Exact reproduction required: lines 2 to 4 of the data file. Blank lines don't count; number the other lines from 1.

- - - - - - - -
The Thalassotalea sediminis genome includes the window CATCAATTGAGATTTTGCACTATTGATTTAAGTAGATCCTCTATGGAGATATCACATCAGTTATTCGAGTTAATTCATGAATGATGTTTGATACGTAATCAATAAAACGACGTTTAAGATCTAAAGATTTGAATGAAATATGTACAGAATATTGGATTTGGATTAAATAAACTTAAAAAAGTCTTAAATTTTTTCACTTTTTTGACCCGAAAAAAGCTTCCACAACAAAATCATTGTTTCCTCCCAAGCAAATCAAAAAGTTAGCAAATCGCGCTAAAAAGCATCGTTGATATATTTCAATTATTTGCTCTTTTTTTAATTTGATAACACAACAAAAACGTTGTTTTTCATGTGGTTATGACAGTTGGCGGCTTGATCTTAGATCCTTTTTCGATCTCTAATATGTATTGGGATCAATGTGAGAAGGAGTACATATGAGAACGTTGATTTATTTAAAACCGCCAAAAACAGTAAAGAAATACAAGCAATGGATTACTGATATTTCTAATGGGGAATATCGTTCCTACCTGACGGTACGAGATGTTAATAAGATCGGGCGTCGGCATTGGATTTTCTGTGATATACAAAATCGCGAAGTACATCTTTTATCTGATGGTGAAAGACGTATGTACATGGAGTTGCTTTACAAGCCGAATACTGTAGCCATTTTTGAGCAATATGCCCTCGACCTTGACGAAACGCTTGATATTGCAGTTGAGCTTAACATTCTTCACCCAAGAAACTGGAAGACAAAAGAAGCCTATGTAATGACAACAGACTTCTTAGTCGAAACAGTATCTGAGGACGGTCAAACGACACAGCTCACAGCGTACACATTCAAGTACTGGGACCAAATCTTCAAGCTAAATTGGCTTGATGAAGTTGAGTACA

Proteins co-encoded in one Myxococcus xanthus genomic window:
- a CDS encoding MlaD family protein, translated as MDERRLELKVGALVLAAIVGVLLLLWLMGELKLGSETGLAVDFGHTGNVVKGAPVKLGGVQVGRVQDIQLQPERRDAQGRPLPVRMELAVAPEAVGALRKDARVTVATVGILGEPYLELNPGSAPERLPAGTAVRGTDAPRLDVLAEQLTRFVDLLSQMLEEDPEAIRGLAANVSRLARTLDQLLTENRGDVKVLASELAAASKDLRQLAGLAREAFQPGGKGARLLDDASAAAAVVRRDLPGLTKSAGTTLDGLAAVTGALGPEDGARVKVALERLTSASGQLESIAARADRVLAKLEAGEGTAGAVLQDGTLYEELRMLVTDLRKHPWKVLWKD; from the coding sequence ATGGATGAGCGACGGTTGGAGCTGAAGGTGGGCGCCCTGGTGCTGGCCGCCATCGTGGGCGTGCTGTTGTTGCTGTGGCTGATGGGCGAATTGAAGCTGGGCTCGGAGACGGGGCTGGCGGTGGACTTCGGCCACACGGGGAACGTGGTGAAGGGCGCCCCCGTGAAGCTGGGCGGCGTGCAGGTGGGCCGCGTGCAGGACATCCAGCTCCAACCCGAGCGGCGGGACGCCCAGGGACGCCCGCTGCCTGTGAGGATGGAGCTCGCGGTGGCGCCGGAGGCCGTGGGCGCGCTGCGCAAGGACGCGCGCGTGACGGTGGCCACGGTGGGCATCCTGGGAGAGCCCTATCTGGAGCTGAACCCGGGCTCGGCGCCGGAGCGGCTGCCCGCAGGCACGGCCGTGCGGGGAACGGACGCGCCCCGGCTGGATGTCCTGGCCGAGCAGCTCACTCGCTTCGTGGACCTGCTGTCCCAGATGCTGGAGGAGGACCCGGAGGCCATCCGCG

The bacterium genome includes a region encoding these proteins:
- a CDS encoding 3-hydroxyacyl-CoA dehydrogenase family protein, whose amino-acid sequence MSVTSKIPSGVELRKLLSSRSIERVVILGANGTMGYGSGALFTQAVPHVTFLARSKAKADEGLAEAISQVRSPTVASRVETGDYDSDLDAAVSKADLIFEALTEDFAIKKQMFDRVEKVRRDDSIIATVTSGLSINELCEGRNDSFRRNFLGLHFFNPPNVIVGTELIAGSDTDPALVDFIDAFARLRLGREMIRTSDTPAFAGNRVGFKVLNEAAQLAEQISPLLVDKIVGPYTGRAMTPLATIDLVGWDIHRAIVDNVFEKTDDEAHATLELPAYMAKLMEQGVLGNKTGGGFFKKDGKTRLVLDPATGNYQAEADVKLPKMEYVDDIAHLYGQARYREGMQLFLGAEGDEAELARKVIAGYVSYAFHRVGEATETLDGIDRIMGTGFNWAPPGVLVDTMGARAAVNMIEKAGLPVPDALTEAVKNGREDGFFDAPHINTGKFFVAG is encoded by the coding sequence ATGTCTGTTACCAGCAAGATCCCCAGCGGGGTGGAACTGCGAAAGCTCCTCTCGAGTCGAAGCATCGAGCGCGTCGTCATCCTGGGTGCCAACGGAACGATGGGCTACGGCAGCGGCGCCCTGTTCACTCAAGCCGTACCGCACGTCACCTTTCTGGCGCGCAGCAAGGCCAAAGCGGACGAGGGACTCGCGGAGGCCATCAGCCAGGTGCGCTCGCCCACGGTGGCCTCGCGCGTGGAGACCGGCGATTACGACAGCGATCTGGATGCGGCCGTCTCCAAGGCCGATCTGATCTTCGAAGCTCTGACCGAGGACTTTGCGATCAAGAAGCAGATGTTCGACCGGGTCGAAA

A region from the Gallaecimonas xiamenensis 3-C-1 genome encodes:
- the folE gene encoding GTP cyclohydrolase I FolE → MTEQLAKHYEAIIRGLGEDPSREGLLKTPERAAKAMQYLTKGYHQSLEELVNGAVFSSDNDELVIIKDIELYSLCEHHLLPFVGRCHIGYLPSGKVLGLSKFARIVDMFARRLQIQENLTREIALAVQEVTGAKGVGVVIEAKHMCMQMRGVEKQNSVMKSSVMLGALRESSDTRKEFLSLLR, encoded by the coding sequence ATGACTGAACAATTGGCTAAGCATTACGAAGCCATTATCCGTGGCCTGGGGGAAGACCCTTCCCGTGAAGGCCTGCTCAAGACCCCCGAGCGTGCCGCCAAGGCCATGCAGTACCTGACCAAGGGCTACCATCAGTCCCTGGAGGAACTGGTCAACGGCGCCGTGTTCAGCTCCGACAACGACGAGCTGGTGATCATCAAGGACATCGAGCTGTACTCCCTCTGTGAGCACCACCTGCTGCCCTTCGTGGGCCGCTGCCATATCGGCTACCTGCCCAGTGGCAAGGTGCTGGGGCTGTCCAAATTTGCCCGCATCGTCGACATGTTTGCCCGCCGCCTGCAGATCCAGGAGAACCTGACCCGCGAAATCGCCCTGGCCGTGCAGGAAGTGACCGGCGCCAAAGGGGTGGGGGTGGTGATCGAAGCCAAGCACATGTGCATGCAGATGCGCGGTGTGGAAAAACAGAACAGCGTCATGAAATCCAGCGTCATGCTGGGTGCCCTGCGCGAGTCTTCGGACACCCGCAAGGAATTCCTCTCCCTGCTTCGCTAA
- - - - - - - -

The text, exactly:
Proteins co-encoded in one Myxococcus xanthus genomic window:
- a CDS encoding MlaD family protein, translated as MDERRLELKVGALVLAAIVGVLLLLWLMGELKLGSETGLAVDFGHTGNVVKGAPVKLGGVQVGRVQDIQLQPERRDAQGRPLPVRMELAVAPEAVGALRKDARVTVATVGILGEPYLELNPGSAPERLPAGTAVRGTDAPRLDVLAEQLTRFVDLLSQMLEEDPEAIRGLAANVSRLARTLDQLLTENRGDVKVLASELAAASKDLRQLAGLAREAFQPGGKGARLLDDASAAAAVVRRDLPGLTKSAGTTLDGLAAVTGALGPEDGARVKVALERLTSASGQLESIAARADRVLAKLEAGEGTAGAVLQDGTLYEELRMLVTDLRKHPWKVLWKD; from the coding sequence ATGGATGAGCGACGGTTGGAGCTGAAGGTGGGCGCCCTGGTGCTGGCCGCCATCGTGGGCGTGCTGTTGTTGCTGTGGCTGATGGGCGAATTGAAGCTGGGCTCGGAGACGGGGCTGGCGGTGGACTTCGGCCACACGGGGAACGTGGTGAAGGGCGCCCCCGTGAAGCTGGGCGGCGTGCAGGTGGGCCGCGTGCAGGACATCCAGCTCCAACCCGAGCGGCGGGACGCCCAGGGACGCCCGCTGCCTGTGAGGATGGAGCTCGCGGTGGCGCCGGAGGCCGTGGGCGCGCTGCGCAAGGACGCGCGCGTGACGGTGGCCACGGTGGGCATCCTGGGAGAGCCCTATCTGGAGCTGAACCCGGGCTCGGCGCCGGAGCGGCTGCCCGCAGGCACGGCCGTGCGGGGAACGGACGCGCCCCGGCTGGATGTCCTGGCCGAGCAGCTCACTCGCTTCGTGGACCTGCTGTCCCAGATGCTGGAGGAGGACCCGGAGGCCATCCGCG

The bacterium genome includes a region encoding these proteins: